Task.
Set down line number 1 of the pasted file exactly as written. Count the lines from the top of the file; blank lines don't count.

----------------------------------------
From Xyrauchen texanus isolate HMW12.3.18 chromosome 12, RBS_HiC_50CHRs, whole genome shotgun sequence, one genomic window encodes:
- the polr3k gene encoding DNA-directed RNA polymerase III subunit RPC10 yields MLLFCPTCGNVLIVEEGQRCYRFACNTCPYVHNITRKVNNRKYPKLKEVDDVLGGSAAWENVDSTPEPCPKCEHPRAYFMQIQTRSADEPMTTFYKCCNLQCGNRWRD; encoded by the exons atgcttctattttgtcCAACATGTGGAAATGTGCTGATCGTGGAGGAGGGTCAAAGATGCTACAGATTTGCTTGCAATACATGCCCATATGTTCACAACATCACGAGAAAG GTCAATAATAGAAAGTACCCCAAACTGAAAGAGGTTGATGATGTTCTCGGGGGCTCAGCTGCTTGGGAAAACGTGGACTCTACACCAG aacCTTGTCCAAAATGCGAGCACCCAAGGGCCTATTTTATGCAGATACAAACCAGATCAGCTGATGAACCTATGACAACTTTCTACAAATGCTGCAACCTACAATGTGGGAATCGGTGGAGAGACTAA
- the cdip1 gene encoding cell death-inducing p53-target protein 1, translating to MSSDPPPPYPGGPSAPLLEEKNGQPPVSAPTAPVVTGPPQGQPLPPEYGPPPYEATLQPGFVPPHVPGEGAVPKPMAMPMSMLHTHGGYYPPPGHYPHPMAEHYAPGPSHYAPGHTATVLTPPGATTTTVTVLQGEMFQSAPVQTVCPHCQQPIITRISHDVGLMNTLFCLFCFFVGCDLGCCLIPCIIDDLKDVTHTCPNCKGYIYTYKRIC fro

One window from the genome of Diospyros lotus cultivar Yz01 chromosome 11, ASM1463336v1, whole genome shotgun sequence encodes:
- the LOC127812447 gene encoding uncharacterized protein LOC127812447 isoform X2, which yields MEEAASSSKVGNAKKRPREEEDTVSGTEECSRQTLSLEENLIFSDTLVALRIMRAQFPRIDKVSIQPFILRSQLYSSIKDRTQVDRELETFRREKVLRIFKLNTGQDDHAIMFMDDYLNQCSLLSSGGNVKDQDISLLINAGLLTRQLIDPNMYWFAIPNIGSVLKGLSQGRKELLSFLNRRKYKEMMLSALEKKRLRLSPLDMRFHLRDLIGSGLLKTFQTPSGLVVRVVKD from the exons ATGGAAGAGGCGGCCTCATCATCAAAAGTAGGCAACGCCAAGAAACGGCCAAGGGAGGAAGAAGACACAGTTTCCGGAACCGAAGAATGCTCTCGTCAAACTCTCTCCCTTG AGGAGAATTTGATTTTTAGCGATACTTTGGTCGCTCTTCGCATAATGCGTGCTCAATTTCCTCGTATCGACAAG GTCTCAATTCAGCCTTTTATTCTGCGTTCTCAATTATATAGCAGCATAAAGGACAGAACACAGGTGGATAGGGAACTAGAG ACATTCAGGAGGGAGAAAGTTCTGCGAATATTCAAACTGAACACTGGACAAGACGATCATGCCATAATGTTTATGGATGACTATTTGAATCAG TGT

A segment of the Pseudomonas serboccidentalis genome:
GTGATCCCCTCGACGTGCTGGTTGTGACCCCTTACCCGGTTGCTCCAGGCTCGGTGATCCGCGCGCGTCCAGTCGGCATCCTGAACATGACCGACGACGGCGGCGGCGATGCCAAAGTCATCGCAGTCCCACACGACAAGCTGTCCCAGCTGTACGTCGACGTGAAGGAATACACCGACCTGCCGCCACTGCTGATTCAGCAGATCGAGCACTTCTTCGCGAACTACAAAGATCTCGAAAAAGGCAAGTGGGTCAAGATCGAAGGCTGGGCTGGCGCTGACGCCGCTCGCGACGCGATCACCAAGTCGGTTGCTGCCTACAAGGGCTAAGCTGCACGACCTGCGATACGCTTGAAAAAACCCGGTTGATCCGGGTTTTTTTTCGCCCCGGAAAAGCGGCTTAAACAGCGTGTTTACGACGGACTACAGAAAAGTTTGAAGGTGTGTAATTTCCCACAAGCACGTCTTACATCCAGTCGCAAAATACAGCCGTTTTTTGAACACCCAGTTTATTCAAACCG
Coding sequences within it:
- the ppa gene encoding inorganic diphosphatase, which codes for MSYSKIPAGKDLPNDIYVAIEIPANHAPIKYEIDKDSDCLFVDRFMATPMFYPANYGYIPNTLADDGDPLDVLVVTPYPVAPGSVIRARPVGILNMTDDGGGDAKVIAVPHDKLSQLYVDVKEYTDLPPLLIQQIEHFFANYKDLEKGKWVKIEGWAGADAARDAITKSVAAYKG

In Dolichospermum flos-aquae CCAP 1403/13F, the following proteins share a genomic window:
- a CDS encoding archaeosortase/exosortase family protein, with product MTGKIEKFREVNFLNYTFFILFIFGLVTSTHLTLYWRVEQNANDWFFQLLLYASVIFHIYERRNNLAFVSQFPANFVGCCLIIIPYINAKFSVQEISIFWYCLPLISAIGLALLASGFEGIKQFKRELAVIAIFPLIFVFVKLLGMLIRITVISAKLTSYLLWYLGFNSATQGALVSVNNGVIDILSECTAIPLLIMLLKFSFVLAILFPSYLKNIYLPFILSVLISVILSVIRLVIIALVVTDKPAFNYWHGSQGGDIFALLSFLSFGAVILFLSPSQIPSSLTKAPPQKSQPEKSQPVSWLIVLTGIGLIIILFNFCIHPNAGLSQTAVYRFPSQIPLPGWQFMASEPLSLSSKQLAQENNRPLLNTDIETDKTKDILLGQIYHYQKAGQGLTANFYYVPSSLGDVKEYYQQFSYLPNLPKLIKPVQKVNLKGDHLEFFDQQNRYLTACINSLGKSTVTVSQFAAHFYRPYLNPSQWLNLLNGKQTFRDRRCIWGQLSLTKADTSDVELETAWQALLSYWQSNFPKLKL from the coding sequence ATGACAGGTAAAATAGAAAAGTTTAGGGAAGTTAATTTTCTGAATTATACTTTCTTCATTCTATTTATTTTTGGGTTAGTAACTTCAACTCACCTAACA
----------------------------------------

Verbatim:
From Xyrauchen texanus isolate HMW12.3.18 chromosome 12, RBS_HiC_50CHRs, whole genome shotgun sequence, one genomic window encodes: